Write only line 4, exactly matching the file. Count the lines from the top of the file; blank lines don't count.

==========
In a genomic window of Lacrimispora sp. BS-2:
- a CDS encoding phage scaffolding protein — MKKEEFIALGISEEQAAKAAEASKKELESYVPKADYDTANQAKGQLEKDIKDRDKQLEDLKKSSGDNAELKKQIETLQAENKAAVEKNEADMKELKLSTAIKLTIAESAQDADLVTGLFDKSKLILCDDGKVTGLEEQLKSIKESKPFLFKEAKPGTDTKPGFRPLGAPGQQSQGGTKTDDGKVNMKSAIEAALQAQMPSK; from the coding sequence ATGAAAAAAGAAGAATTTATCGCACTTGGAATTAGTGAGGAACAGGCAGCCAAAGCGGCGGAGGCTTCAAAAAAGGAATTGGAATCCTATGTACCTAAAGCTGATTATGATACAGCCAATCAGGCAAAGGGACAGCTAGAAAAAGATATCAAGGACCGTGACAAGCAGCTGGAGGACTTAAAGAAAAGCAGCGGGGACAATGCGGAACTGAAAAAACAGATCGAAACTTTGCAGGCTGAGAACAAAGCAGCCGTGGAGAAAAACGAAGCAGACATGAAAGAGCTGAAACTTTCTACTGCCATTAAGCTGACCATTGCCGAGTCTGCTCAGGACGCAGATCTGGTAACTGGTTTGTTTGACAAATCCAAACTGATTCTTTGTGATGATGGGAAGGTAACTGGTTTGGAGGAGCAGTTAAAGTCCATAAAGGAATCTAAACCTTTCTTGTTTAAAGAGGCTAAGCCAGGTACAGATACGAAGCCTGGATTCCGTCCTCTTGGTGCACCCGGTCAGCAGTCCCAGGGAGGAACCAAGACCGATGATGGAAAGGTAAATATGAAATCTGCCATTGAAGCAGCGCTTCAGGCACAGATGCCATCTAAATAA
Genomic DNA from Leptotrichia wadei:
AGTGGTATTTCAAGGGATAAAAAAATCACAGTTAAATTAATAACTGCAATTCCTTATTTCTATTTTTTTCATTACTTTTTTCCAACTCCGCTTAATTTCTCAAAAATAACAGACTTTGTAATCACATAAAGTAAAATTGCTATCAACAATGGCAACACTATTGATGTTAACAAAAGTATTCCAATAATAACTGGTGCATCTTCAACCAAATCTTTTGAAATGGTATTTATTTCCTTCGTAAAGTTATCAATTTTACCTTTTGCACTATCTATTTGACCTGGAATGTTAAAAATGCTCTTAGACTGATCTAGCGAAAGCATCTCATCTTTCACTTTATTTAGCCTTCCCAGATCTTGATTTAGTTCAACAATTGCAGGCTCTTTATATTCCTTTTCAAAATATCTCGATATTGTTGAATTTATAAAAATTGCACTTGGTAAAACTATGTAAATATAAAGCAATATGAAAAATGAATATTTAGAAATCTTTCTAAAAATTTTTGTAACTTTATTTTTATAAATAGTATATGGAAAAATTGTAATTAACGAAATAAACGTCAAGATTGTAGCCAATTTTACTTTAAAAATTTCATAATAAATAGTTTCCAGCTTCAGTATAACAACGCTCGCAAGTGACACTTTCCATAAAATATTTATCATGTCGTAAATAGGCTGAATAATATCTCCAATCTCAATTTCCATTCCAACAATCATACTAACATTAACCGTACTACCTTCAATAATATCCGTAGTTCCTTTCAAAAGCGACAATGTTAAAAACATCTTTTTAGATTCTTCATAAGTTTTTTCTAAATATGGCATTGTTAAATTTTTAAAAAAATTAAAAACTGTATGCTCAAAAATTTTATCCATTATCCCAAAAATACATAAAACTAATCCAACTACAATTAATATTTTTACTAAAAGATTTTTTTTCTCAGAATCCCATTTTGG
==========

AGTGGTATTTCAAGGGATAAAAAAATCACAGTTAAATTAATAACTGCAATTCCTTATTTCTATTTTTTTCATTACTTTTTTCCAACTCCGCTTAATTTCTCAAAAATAACAGACTTTGTAATCACATAAAGTAAAATTGCTATCAACAATGGCAACACTATTGATGTTAACAAAAGTATTCCAATAATAACTGGTGCATCTTCAACCAAATCTTTTGAAATGGTATTTATTTCCTTCGTAAAGTTATCAATTTTACCTTTTGCACTATCTATTTGACCTGGAATGTTAAAAATGCTCTTAGACTGATCTAGCGAAAGCATCTCATCTTTCACTTTATTTAGCCTTCCCAGATCTTGATTTAGTTCAACAATTGCAGGCTCTTTATATTCCTTTTCAAAATATCTCGATATTGTTGAATTTATAAAAATTGCACTTGGTAAAACTATGTAAATATAAAGCAATATGAAAAATGAATATTTAGAAATCTTTCTAAAAATTTTTGTAACTTTATTTTTATAAATAGTATATGGAAAAATTGTAATTAACGAAATAAACGTCAAGATTGTAGCCAATTTTACTTTAAAAATTTCATAATAAATAGTTTCCAGCTTCAGTATAACAACGCTCGCAAGTGACACTTTCCATAAAATATTTATCATGTCGTAAATAGGCTGAATAATATCTCCAATCTCAATTTCCATTCCAACAATCATACTAACATTAACCGTACTACCTTCAATAATATCCGTAGTTCCTTTCAAAAGCGACAATGTTAAAAACATCTTTTTAGATTCTTCATAAGTTTTTTCTAAATATGGCATTGTTAAATTTTTAAAAAAATTAAAAACTGTATGCTCAAAAATTTTATCCATTATCCCAAAAATACATAAAACTAATCCAACTACAATTAATATTTTTACTAAAAGATTTTTTTTCTCAGAATCCCATTTTGG